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Aguinaldo v.

Ventus
G.R. No. 176033 | 752 SCRA 461 | March 11, 2015 | Peralta, J.
Petition: Petition for review on certiorari of the decision and resolution of CA
Petitioners: FELILIBETH AGUINALDO and Benjamin Perez
Respondents: Reynaldo Ventus and Jojo Joson

FACTS
1. On Dec 2002, Ventus and Joson filed a Complaint for estafa against
petitioners before the OCP of Manila
a. both parties were business partners in financing casino players
b. sometime in March and April 2002, petitioners connived in
convincing them to part with their 260,000 in consideration of a
pledge of 2 motor vehicles
i. the motor vehicles were misrepresented by the
petitioners to be owned by Aguinaldo, but turned out to
be owned by Levita de Castro, manager/operator of
LEDC Rent A Car.
2. Perez denied accusation against him and claimed that his only
participation in the transaction between respondents and Aguinaldo was
limited to having initially introduced them to each other.
a. respondents: Perez was the one who showed them photocopies
of the registration paper of the motor vehicles in the name of
Aguinaldo, as well as the one who personally took them out from
the rent-a-car company
3. Asst City Prosecutor issued a Resolution recommending petitioners to be
indicted for estafa
4. An information for estafa was filed with RTC.
5. Perez was arrested
a. Perez filed an Urgent Motion for Reduction of Bail to be posted in
cash granted
b. filed Very Urgent Motion to Recall or Quash Warrants of Arrest
6. Petitioners filed with OCP their:
a. Motion for Reconsideration and
b. Motion for Withdrawal of Information Prematurely filed with the
RTC
c. claim: no deceit or false pretenses was committed because
respondents were fully aware that she does not own the pledged
motor vehicles
7. Public respondent granted motion for withdrawal of information and
directing recall of arrest warrant only insofar as Aguinaldo is concerned,
pending resolution of her MR with the OCP
8. Petitioners filed Urgent Motion for Cancellation of Arraignment, pending
resolution of the MR filed with OCP
a. public respondent ordered arraignment to be deferred until
resolution of petitioners MR
b. ordered case archived pending resolution of petitioners MR

9. OCP, through ACP, filed a Motion to Set Case for Trial


a. denying the motion for reconsideration and withdrawal of
information
10. Petitioners filed with DOJ a petition for review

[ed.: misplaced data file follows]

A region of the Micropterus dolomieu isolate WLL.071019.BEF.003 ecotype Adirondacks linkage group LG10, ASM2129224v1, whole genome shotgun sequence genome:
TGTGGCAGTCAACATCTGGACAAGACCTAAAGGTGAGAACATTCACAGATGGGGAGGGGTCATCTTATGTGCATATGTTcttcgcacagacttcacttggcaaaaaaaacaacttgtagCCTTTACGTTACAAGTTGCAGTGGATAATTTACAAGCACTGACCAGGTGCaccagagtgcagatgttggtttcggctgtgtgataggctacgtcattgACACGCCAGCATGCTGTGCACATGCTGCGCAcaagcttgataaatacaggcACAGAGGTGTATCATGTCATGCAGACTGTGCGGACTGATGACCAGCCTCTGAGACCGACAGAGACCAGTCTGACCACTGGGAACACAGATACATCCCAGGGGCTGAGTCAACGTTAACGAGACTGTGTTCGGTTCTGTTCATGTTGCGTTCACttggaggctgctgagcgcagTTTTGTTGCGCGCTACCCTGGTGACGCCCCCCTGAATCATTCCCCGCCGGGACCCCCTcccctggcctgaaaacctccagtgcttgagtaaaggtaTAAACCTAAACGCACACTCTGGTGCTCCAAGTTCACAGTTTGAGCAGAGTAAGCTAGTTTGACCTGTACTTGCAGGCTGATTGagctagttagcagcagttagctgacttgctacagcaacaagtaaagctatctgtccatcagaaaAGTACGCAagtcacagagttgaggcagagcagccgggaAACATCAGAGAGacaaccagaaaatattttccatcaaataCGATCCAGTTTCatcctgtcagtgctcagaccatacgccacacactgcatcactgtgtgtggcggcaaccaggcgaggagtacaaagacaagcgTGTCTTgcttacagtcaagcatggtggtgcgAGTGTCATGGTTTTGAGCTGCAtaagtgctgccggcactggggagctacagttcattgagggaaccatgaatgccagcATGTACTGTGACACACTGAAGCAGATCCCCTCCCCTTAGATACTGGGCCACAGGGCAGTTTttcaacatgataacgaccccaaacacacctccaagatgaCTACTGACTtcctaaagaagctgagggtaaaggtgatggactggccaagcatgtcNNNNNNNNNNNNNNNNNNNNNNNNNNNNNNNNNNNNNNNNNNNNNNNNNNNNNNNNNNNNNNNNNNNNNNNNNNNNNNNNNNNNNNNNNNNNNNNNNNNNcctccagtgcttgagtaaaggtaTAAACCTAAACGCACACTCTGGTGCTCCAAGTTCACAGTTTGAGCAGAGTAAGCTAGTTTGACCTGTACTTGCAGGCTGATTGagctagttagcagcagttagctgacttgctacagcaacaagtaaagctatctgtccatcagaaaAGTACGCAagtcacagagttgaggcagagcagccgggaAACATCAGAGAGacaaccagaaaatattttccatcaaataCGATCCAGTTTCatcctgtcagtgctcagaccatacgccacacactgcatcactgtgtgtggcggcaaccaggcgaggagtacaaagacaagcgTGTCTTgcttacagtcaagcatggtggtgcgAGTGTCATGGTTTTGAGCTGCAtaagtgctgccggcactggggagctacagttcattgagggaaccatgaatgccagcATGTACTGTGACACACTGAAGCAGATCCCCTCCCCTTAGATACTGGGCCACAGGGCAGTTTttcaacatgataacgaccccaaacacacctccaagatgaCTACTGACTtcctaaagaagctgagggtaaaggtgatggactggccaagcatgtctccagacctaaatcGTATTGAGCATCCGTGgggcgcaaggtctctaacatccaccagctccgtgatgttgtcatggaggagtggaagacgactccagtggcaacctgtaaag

11. public respondent directed the issuance of a warrant of arrest against
Aguinaldo and setting of case for arraignment
12. Petitioners filed an Urgent Motion to Cancel Arraignment and Suspend
Further Proceedings until petition for review before DOJ is resolved with
finality
a. granted
13. On June 2004, Levita de Castro, through law firm of Lapena and
Associates, filed a Motion to reinstate case and to issue warrant of arrest
a. alleged she was the private complainant in the estafa case
b. claimed that DOJ already promulgated resolution denying
petition for review
14. Public Respondent issued an order granting a Motion to Reinstate Case
and Issue Warrant of Arrest
15. Petitioners:
a. public respondent erred in reinstating the case and issuing an
arrest warrant against Aguinaldo
b. the Provision of Sec 11, Rule 116 limiting the pension for
arraignment to only 60 days is merely directory, thus it cannot
deprive petitioners of their procedural right to due process as
their petition for review has not yet been resolved by the DOJ
c. even before they could receive a copy of the DOJ resolution
denying their petition for review and move for reconsideration,
info had already been filed with RTC

ISSUES
1. W/N De Castro was a proper party No
2. W/N the provision of Sec 11, Rule 116 is merely directory No
3. W/N filing of the information and issuance of warrant of arrest put
petitioners at risk of incarceration without preliminary investigation having
been completed NO

RULING & RATIO


1. No, de Castro is not even a private complainant, but a mere witness for
being the owner of vehicles allegedly used by petitioners in defrauding
and convincing private respondents to part with their 260,000.